Georgetown Coach John Thompson was offended this week. He told his big men he was tired of hearing opposing players talk about how they would jump over Georgetown and take it inside now that Patrick Ewing had gone.

The big men were offended, too. They responded with, by far, their best inside play of the season last night and led the 15th-ranked Hoyas to a 73-70 victory over previously undefeated and fourth-ranked Syracuse in a magnificently played Big East game at Capital Centre.

"We have women in the room, so I can't tell you what I really said to the big men," Thompson said. "I told them I never had a team in my life that people said they would jump over and jump around . . . All four big men did a miraculous job."

Georgetown's inside dominance the second half became so contagious that the perimeter players caught on. Syracuse's 2-3 zone defense kept looking for the kind of perimeter play the Hoyas had shown all season, but the Georgetown players kept looking inside and scored five dunks in the final five minutes.

David Wingate's dunk off a lob pass by Michael Jackson gave Georgetown (12-3, 3-2 in the Big East) a 71-68 lead with 19 seconds left. And Wingate made two free throws with two seconds left for the final three-point margin as 18,164 created the most noise heard in the building all season.

The record will show that Wingate led Georgetown with 18 points and that Reggie Williams checked in with 17 points, seven rebounds, four assists, two steals and zero turnovers in 38 minutes.

The numbers don't look that flashy for the inside players. But Georgetown certainly couldn't have handed Syracuse (13-1, 4-1) its first loss without Ralph Dalton, Grady Mateen, Johnathan Edwards and Ronnie Highsmith.

Special mention goes to Highsmith, who had played just five minutes in the previous four games but came in to score three baskets midway through the second half, two of which gave Georgetown the lead.

Highsmith entered the game primarily because Dalton, the starting center, and center/forward Edwards each had picked up his fourth foul. After Dwayne (Pearl) Washington (13 points, five assists) had hit a jumper to give Syracuse a 46-44 lead with 13 minutes to play, 6-foot-8 sophomore forward Highsmith took a pass in the lane, turned and shot a hook off the glass as if he'd been doing it in big games all his life.

Moments later, Highsmith went strong to the basket for a reverse layup (credit for the basket mistakenly was given to Williams) that gave Georgetown a 48-46 lead.

Highsmith did miss the front end of a one-and-one free throw set after Wendell Alexis (15 points, nine rebounds) made a jumper to tie the game. But Williams controlled the offensive rebound and shot a pass down the left base line that Highsmith threw straight down the net for a dunk that put the Hoyas ahead again, 50-48, with 11 minutes remaining.

Asked about his brief, but heroic stretch of offense against 6-10 Rony Seikaly, Highsmith said modestly: "I was fresh, he was tired."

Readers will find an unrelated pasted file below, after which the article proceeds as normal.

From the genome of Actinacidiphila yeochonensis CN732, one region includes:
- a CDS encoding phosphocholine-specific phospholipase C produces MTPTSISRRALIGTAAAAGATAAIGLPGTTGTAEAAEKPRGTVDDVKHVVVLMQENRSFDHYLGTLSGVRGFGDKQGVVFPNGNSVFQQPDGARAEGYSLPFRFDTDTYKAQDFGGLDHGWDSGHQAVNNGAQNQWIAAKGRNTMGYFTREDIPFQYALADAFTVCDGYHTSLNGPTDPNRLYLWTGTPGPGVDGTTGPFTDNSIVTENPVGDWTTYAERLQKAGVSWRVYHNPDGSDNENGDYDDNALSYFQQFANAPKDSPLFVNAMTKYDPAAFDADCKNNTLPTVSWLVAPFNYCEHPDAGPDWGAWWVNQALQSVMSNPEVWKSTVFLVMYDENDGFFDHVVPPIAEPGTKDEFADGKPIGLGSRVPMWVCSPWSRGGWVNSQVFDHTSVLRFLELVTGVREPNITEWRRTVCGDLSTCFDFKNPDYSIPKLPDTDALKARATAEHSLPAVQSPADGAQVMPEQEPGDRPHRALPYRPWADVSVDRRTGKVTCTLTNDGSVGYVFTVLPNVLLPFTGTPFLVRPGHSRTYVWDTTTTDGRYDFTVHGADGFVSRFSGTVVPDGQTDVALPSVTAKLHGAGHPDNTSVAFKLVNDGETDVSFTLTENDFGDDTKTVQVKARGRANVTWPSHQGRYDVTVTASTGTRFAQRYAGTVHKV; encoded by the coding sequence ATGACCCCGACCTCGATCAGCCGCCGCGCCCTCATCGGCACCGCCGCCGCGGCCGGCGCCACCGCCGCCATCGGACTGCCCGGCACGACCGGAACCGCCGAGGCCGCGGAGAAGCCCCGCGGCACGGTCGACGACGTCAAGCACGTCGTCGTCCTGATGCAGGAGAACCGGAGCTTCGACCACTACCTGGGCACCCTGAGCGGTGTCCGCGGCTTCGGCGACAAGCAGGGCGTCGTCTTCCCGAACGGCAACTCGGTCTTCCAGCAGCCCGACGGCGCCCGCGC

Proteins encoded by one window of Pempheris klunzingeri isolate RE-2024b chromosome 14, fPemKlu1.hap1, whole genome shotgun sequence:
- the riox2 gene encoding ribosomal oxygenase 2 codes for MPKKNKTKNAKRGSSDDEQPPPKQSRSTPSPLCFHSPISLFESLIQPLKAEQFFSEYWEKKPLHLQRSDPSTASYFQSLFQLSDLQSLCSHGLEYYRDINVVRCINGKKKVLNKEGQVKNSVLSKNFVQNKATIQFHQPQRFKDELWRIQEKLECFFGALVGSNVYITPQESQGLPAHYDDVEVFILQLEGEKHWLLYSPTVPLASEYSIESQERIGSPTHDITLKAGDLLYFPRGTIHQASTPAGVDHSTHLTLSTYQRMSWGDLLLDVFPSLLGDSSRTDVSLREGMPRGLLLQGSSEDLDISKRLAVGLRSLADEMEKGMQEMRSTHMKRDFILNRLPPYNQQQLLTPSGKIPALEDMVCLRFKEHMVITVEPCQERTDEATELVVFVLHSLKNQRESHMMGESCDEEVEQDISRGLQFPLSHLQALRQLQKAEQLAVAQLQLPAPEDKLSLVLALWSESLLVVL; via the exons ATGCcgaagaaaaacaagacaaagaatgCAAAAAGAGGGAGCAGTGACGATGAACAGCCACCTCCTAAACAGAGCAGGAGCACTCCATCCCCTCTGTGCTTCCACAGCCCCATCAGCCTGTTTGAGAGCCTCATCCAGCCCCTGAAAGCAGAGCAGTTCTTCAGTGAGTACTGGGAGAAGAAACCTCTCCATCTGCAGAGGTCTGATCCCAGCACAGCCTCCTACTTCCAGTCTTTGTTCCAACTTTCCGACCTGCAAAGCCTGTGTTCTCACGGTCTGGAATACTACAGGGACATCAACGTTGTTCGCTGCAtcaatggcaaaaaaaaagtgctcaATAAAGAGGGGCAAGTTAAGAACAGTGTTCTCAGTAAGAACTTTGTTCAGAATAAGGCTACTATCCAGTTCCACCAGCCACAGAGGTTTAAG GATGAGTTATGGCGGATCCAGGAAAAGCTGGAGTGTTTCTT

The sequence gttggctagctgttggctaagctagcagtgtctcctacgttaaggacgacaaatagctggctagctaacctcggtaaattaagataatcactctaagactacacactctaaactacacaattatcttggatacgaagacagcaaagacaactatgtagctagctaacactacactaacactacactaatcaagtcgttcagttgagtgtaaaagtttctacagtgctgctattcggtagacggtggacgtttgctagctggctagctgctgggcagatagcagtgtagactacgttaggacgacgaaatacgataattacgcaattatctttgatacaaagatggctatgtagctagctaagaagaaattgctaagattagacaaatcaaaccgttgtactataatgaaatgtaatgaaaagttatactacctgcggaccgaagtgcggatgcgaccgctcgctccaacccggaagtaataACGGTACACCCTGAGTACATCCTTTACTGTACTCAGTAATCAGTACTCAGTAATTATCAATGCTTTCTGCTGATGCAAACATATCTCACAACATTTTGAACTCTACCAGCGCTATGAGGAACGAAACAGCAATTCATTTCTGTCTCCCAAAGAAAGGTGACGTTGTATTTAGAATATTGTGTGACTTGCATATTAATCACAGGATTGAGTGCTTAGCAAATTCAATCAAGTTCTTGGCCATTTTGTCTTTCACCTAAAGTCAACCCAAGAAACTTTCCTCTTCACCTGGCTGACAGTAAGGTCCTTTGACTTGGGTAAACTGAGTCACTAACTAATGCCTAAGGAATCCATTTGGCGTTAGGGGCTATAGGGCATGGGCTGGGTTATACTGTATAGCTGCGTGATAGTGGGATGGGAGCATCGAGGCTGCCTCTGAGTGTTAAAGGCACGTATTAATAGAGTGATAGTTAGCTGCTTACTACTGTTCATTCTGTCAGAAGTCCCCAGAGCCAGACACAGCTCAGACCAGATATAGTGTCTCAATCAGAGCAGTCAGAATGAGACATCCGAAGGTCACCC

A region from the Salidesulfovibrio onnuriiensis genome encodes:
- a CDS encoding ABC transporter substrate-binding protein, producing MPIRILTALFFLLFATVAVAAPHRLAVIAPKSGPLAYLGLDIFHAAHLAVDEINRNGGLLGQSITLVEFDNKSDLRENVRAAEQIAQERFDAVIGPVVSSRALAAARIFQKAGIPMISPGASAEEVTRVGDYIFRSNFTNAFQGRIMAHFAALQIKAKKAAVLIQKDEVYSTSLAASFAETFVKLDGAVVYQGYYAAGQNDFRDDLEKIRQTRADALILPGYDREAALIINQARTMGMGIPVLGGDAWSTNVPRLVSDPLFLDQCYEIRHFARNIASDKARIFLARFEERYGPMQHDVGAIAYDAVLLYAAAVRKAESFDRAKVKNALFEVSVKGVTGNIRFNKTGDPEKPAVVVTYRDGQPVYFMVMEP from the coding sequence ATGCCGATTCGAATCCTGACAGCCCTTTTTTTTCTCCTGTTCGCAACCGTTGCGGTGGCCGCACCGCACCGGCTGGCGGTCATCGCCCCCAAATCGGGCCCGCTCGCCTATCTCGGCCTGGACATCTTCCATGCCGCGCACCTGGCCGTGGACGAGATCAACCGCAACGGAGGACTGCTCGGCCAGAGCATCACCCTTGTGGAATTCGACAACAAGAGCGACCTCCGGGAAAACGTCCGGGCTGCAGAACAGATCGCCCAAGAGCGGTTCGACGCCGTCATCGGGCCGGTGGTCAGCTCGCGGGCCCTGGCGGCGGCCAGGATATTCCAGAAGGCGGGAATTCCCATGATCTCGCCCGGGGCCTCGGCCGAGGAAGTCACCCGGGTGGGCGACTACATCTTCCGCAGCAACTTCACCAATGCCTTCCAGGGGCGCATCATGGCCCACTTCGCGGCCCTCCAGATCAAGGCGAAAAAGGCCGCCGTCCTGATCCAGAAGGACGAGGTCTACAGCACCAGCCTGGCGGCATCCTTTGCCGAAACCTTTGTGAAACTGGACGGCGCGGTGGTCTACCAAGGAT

Probably, it was moments like those that made Seikaly wilt. Seikaly had only two points and two rebounds in the second half, and eventually fouled out with just more than a minute to play.

Mateen, Dalton and Edwards were equally as effective, and sometimes as spectacular, down the stretch.

"I've been watching Georgetown all season and I haven't seen their big men make shots like that," said Syracuse Coach Jim Boeheim. He also said that his zone was "stretched out" because he was concerned about the Hoyas' perimeter game. As a result, Georgetown worked the base line successfully late in the second half.

Syracuse had fallen behind, 54-48, as freshman Sherman Douglas from Spingarn High committed two turnovers that resulted in two Georgetown dunks and forced Boeheim to call two timeouts within 70 seconds. But Syracuse tied the game at 58 when Rafael Addison (16 points, four rebounds) scored a three-point play with 6:12 left. Dalton came back in for Highsmith, and made a hook to break the tie.

That was the start of a surreal sequence that saw each team score on five consecutive possessions.

Two of Georgetown's baskets came on vicious two-handed dunks by Edwards, the 6-8 freshman. And the Hoyas finally got the upper hand when Addison missed a jumper that could have tied the score with 1:50 left.

One move that probably will go unnoticed was Thompson's timeout with 1:22 to play and Georgetown ahead, 68-66. Many coaches would have waited until it was tied, or the opposing team led.

Thompson gathered his team, and ran a play straight at Seikaly, who had four fouls. Seikaly tried to block Dalton's dunk, and disqualified himself from the game. Only 73 seconds later, it was over.

Thompson had told his team at halftime that he would rather get blown out than settle for saying, "We played Syracuse close.

"We told them that if Syracuse beat us here it would be an upset. We should win at home. If they won it would be an upset."

What Thompson said during the week, however, might have been more important than what he said last evening.

After a 79-74 victory by St. John's over Georgetown Saturday in New York, the Redmen's 6-8 forward Walter Berry said now that Ewing was gone, he'd jump over anybody Georgetown could put on the floor.

"We called big-man practice this week," Thompson said.

The message from Thompson all week was clear: "I told them we could win this year from the perimeter, but we couldn't win big."